November 14th, 2019
Car polishing and detailing is an oddly intimidating process for many vehicle owners. It straddles the boundary between aesthetics and mechanics, often deemed an afterthought while other times becoming as integral to vehicle performance as any other aspect of car care. To reduce the risk that mild visual flaws will become a serious problem down the line, it is best to clean and polish vehicles regularly.
In past articles, we have outlined some of the factors that affect automotive surface finishes and have offered various car polishing tips. This week, Saint-Gobain Surface Conditioning will explore some of the key surface preparation steps required before a polishing pad touches the car.
Surface Preparation Step One: Washing
Washing is always the first stage in car polishing. It is a key part of the surface preparation process where dirt, dust, and other pollutants are removed from the paintwork to render a clean and uniform surface. Countless tips and tricks for how to properly wash a car are available online, but – as with car polishing – the best results are always achieved by a professional.
Improper washing can contribute to the sort of poor surface finish that requires polishing to correct in the first place. Using standard dishwashing soap, for example, can accelerate the oxidation process of chemicals and oils in the paint, causing it to rapidly fade. Swirls may also be imparted by gritty particles and debris carried over from areas like the license plate and wheels if wash mitts and sponges are not properly rinsed.
Although it might sound like a very basic aspect of surface preparation for car polishing, it is worth reading a full tutorial on the best practices of car washing to guarantee the highest quality surface finish for your daily driver.
Surface Preparation Step Two: Drying
After the car has been washed, it should be dried-off using a combination of compressed air and microfibre towels. Using a stream of compressed air helps remove standing water from hard-to-reach areas like the crevices and seams between body panels. Afterward, dry the panels by hand using the microfibre towels, either dragging or blotting them across the surface with very light pressure to avoid marring the paint.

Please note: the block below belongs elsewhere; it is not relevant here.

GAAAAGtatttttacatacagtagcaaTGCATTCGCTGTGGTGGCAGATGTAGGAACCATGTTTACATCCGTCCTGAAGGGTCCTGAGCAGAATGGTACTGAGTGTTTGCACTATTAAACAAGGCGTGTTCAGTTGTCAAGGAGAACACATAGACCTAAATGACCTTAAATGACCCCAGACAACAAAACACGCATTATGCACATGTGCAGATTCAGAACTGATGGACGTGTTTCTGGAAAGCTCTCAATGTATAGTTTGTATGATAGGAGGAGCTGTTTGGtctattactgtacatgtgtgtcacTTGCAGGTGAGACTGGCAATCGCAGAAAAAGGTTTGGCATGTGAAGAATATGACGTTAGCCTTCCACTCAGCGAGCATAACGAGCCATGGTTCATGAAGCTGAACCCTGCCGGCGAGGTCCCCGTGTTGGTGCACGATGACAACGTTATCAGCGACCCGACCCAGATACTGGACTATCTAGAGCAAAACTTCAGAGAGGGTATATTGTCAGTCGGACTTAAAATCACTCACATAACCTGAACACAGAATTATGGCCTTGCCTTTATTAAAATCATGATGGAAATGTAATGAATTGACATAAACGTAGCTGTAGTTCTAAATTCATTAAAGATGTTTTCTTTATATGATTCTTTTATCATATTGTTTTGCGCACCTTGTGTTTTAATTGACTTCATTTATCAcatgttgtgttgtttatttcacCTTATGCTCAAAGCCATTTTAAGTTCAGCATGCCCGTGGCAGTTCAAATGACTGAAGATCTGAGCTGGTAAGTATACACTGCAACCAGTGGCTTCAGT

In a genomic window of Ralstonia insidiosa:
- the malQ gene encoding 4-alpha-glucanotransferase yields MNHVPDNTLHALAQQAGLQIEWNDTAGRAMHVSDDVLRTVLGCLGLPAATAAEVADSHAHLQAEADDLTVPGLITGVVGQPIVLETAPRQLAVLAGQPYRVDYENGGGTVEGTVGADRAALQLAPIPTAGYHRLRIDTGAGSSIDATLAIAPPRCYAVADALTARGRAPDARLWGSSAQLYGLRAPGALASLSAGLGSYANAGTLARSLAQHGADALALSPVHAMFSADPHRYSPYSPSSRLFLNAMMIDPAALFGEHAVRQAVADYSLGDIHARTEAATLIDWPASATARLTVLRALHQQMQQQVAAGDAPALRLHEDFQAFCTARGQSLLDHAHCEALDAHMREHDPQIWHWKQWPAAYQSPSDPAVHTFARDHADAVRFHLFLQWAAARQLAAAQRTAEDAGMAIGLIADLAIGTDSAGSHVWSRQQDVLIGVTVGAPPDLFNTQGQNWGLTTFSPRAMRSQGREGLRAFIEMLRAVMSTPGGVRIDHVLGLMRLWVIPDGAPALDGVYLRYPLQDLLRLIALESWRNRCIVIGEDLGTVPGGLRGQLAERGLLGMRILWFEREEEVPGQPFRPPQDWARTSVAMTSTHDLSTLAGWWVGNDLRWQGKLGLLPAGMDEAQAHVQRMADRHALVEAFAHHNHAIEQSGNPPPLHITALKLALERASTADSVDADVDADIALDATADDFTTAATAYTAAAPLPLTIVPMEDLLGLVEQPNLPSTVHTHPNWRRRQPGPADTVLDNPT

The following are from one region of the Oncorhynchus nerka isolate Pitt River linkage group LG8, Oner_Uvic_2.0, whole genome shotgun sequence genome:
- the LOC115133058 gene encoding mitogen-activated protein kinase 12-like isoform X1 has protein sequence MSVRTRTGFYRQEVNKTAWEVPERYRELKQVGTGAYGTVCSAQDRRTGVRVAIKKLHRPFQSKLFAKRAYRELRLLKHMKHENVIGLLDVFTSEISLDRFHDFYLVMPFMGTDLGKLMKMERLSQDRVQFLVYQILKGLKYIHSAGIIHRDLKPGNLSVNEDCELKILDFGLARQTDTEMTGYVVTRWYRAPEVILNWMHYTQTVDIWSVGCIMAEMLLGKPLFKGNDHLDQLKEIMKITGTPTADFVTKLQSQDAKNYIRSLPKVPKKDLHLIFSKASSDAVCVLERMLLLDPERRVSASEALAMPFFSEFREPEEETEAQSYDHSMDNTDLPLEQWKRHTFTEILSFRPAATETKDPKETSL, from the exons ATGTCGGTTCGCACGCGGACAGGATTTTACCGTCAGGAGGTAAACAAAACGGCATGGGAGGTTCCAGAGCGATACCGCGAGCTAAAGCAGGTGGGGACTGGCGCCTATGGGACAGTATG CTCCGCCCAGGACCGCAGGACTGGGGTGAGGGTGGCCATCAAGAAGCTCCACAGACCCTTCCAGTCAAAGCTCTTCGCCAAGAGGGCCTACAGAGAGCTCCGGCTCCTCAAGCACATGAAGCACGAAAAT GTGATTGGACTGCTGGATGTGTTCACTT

Drying the paintwork is technically an intermediary surface preparation step between one form of cleaning and another: Washing and claying.
Claying could more accurately be described as a method of paint decontamination than cleaning. It is used to describe the process of removing embedded contaminants (industrial fallout, road grime, etc.) that have chemically bonded to paintwork using detail clay. Again, clay bar detailing is best left to professionals as they must be lightly abrasive (roughly equivalent to 5000 grit sandpaper) to strip away these bonded agents from the car bodywork.
Finally, elements of the car may need to be taped over before polishing can take place. Door handles, emblems, window seals, and more can be damaged by the rapid orbital/rotary action of the buffer and the abrasive action of the polishing media. Surface protection tapes are used to cover local areas of the car and prevent abrasive action from spreading outside of the desired area.
Saint-Gobain Surface Conditioning is a world leader in the manufacture of abrasive particles for specialist automotive polishing products. If you have found this post interesting, you may be interested in reading our recent blog post Automotive Polishing: Balancing Cut-Rate with Surface Finish. Otherwise, contact us with any questions about our surface preparation products for the ideal automotive finish.